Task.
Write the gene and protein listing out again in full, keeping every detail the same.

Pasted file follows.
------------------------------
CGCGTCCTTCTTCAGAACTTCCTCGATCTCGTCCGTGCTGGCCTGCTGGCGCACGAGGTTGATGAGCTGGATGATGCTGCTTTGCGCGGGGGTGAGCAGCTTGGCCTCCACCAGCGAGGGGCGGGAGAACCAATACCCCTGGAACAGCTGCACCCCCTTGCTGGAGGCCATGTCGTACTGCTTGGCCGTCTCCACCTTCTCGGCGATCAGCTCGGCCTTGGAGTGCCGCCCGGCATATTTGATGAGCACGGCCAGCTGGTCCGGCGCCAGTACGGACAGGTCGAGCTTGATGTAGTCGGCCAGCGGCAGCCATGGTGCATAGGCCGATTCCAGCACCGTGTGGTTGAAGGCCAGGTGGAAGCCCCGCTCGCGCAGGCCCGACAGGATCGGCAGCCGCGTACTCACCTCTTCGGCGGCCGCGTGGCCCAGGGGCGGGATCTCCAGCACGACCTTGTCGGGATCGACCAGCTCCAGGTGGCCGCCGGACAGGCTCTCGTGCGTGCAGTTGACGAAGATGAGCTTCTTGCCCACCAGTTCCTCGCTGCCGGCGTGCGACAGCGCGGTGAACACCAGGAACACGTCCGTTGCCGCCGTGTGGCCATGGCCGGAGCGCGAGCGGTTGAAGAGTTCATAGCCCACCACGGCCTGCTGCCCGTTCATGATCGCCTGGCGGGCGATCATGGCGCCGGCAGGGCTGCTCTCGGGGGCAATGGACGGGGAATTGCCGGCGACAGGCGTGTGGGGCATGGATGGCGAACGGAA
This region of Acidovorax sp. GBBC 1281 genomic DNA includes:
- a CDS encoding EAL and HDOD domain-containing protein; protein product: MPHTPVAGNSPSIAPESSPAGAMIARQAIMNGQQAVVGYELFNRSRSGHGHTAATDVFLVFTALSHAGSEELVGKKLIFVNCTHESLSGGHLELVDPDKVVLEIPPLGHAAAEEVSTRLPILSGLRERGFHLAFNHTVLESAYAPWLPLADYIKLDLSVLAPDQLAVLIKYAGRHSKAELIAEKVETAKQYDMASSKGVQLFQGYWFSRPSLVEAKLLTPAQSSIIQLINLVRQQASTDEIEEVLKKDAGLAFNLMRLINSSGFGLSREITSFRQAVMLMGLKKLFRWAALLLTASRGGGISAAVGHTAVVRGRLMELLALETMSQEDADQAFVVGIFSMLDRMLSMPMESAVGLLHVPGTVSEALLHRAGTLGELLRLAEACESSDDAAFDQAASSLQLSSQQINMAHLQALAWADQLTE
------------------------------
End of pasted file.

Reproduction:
CGCGTCCTTCTTCAGAACTTCCTCGATCTCGTCCGTGCTGGCCTGCTGGCGCACGAGGTTGATGAGCTGGATGATGCTGCTTTGCGCGGGGGTGAGCAGCTTGGCCTCCACCAGCGAGGGGCGGGAGAACCAATACCCCTGGAACAGCTGCACCCCCTTGCTGGAGGCCATGTCGTACTGCTTGGCCGTCTCCACCTTCTCGGCGATCAGCTCGGCCTTGGAGTGCCGCCCGGCATATTTGATGAGCACGGCCAGCTGGTCCGGCGCCAGTACGGACAGGTCGAGCTTGATGTAGTCGGCCAGCGGCAGCCATGGTGCATAGGCCGATTCCAGCACCGTGTGGTTGAAGGCCAGGTGGAAGCCCCGCTCGCGCAGGCCCGACAGGATCGGCAGCCGCGTACTCACCTCTTCGGCGGCCGCGTGGCCCAGGGGCGGGATCTCCAGCACGACCTTGTCGGGATCGACCAGCTCCAGGTGGCCGCCGGACAGGCTCTCGTGCGTGCAGTTGACGAAGATGAGCTTCTTGCCCACCAGTTCCTCGCTGCCGGCGTGCGACAGCGCGGTGAACACCAGGAACACGTCCGTTGCCGCCGTGTGGCCATGGCCGGAGCGCGAGCGGTTGAAGAGTTCATAGCCCACCACGGCCTGCTGCCCGTTCATGATCGCCTGGCGGGCGATCATGGCGCCGGCAGGGCTGCTCTCGGGGGCAATGGACGGGGAATTGCCGGCGACAGGCGTGTGGGGCATGGATGGCGAACGGAA
This region of Acidovorax sp. GBBC 1281 genomic DNA includes:
- a CDS encoding EAL and HDOD domain-containing protein; protein product: MPHTPVAGNSPSIAPESSPAGAMIARQAIMNGQQAVVGYELFNRSRSGHGHTAATDVFLVFTALSHAGSEELVGKKLIFVNCTHESLSGGHLELVDPDKVVLEIPPLGHAAAEEVSTRLPILSGLRERGFHLAFNHTVLESAYAPWLPLADYIKLDLSVLAPDQLAVLIKYAGRHSKAELIAEKVETAKQYDMASSKGVQLFQGYWFSRPSLVEAKLLTPAQSSIIQLINLVRQQASTDEIEEVLKKDAGLAFNLMRLINSSGFGLSREITSFRQAVMLMGLKKLFRWAALLLTASRGGGISAAVGHTAVVRGRLMELLALETMSQEDADQAFVVGIFSMLDRMLSMPMESAVGLLHVPGTVSEALLHRAGTLGELLRLAEACESSDDAAFDQAASSLQLSSQQINMAHLQALAWADQLTE